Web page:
A lesser known side effect of lockdown in the UK? Our changing attitudes to cooking and household food waste.
Charity WRAP (The Waste and Resources Action Programme) released recent survey results to show how the way we shop and cook has been transformed during lockdown.
63% claim to be food shopping less frequently and 59% are buying in order to cook more meals at home. Visiting the supermarket less often and sometimes facing fewer choices than normal have helped us become more organised when shopping. We’ve all been guilty of finding slightly squidgy produce at the back of the fridge that we’d forgotten about. Food waste can often occur when we buy more than we need and don’t plan ahead to what meals we want to make.
WRAP’s research shows how we’ve become more ‘food smart’ during lockdown:
- 45% of us are checking the fridge more often before food shopping
- 47% of us are checking our cupboards more frequently before visiting the supermarket
- 37% of us have been organising our food in the kitchen (which is likely reminding us what we already have and prompting us to bring older foods to the front of cupboards and shelves)
- 33% of people say they are cooking more creatively during lockdown
- 30% of respondents also say they have started saving leftovers
Aside from the benefits of cooking from scratch, including mindfulness and creativity, our changing habits have led to a 34% reduction in the amount of bread, chicken, potatoes and milk thrown away uneaten. Along with the lack of spontaneous meals out or fewer takeaways, this staggering decrease is a clear indication that with a little more organisation, we can greatly reduce household food waste.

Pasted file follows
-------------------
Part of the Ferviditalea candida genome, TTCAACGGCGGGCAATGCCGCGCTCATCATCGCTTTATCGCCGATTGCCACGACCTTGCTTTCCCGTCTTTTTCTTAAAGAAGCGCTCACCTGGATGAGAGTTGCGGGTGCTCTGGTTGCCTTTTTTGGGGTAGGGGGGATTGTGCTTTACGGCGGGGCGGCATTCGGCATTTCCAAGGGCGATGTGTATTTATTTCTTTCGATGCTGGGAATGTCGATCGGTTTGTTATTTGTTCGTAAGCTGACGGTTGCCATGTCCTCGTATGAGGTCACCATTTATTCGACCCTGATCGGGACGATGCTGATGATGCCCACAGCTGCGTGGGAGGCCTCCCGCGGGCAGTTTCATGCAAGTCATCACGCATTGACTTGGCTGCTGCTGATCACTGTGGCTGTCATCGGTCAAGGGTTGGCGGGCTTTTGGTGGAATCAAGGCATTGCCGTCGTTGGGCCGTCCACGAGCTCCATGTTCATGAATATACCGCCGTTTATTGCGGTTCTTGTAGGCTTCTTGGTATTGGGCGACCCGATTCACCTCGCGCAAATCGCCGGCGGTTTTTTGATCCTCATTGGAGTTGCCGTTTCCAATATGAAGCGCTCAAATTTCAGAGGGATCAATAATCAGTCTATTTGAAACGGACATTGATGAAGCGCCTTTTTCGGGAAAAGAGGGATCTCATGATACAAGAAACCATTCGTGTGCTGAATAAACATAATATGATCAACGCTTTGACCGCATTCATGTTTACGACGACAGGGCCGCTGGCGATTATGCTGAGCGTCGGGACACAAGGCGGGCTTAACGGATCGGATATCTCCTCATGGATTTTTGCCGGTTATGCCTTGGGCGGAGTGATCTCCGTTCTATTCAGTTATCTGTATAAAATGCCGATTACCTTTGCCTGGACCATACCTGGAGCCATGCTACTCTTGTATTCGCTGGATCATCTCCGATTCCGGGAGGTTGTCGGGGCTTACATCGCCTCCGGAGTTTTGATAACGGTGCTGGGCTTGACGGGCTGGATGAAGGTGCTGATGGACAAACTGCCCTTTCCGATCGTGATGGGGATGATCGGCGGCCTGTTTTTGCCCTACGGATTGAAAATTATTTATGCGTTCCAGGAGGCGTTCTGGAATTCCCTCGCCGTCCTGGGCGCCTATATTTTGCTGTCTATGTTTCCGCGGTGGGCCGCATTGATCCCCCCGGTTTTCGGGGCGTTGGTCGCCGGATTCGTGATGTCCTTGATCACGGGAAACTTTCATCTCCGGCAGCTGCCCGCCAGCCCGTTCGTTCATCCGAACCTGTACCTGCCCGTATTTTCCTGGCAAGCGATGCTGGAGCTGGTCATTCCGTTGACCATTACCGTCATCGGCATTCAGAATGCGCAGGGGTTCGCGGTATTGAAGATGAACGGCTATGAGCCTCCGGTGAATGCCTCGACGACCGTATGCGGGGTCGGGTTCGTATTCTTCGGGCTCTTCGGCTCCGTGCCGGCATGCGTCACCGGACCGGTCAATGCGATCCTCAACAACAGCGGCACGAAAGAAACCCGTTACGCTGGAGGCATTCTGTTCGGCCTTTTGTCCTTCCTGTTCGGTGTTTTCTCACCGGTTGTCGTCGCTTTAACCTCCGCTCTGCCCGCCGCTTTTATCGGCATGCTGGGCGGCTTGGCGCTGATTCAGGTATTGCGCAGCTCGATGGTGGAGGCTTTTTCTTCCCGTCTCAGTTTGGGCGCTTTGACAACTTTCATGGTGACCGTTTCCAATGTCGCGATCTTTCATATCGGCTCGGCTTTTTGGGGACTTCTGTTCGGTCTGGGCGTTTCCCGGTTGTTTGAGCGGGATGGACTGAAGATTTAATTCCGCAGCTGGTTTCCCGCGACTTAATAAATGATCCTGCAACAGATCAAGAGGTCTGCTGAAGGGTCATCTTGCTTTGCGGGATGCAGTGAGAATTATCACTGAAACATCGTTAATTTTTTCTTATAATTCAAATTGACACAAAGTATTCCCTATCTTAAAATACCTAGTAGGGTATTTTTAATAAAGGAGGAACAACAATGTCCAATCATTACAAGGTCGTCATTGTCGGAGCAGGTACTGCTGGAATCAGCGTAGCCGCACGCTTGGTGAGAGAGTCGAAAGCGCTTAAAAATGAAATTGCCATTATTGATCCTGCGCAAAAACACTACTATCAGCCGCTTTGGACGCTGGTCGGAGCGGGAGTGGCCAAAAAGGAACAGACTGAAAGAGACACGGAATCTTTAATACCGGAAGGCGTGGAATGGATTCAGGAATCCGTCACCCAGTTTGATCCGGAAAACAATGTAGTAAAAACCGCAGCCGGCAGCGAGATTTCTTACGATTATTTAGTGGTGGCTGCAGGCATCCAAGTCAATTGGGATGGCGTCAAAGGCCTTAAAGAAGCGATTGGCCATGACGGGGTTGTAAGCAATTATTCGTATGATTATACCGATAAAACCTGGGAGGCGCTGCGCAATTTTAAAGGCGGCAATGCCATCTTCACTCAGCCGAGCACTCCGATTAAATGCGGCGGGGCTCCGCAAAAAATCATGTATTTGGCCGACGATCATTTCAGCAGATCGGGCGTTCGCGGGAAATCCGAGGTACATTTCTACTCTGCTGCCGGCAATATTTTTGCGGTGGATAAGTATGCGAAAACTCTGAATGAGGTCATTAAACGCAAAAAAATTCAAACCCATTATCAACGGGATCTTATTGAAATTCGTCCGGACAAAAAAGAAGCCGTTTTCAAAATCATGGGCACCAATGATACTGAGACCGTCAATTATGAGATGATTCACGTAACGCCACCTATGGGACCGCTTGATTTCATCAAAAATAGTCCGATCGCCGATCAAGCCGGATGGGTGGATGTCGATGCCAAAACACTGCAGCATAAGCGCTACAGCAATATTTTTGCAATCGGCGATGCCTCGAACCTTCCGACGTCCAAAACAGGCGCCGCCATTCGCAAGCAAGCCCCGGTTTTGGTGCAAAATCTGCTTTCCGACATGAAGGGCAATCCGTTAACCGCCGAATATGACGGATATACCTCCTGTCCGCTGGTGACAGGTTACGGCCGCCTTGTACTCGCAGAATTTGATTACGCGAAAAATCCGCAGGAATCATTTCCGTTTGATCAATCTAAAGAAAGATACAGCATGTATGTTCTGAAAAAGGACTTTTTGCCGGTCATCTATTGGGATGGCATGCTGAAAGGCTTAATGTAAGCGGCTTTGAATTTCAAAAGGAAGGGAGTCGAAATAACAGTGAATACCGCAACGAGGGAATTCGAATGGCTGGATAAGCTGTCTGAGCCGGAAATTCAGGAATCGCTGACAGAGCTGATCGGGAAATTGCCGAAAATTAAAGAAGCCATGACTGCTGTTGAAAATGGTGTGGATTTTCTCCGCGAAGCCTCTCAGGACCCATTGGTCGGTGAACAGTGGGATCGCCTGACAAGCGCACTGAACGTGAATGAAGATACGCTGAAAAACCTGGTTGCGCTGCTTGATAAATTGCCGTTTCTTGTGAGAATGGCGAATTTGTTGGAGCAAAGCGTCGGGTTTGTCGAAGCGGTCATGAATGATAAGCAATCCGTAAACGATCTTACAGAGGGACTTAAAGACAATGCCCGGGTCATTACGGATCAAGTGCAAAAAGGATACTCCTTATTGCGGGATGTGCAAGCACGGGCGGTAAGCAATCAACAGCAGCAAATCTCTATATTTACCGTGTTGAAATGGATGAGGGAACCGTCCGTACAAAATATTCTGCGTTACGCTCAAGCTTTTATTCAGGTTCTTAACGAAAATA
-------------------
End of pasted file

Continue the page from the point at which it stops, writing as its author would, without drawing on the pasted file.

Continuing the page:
Why Food Waste Matters
87% of respondents to WRAP’s survey said food waste was an important national issue. But how much do you really know about the scale of the problem?
According to WRAP’s Food surplus and waste in the UK – key facts report, we throw away approximately 6.6 million tonnes of food waste each year. And that’s just from our homes. An area the size of Wales would be needed to produce the amount of food and drink we throw out in the UK. For the average family with kids, this is the same as throwing £60 straight in the bin every month.
But it’s not just a waste of money. It’s also a huge waste of resources, leading to unnecessary pollution. Between 2007 and 2018 the reduction in UK food waste led to savings of 5.3 million tonnes of CO2e (carbon dioxide equivalent) a year. That’s the same as taking 2.4 million cars off the road for an entire year, WRAP says.
Surprised? Read more about food waste facts and how to reduce your impact.
Social distancing measures and lockdown have encouraged us to slow down and become more conscious of how much and what we are buying during our far less frequent shopping trips. These new habits, if we continue to uphold them, could start to pave the way for much needed change in the large quantities of food we waste in the UK.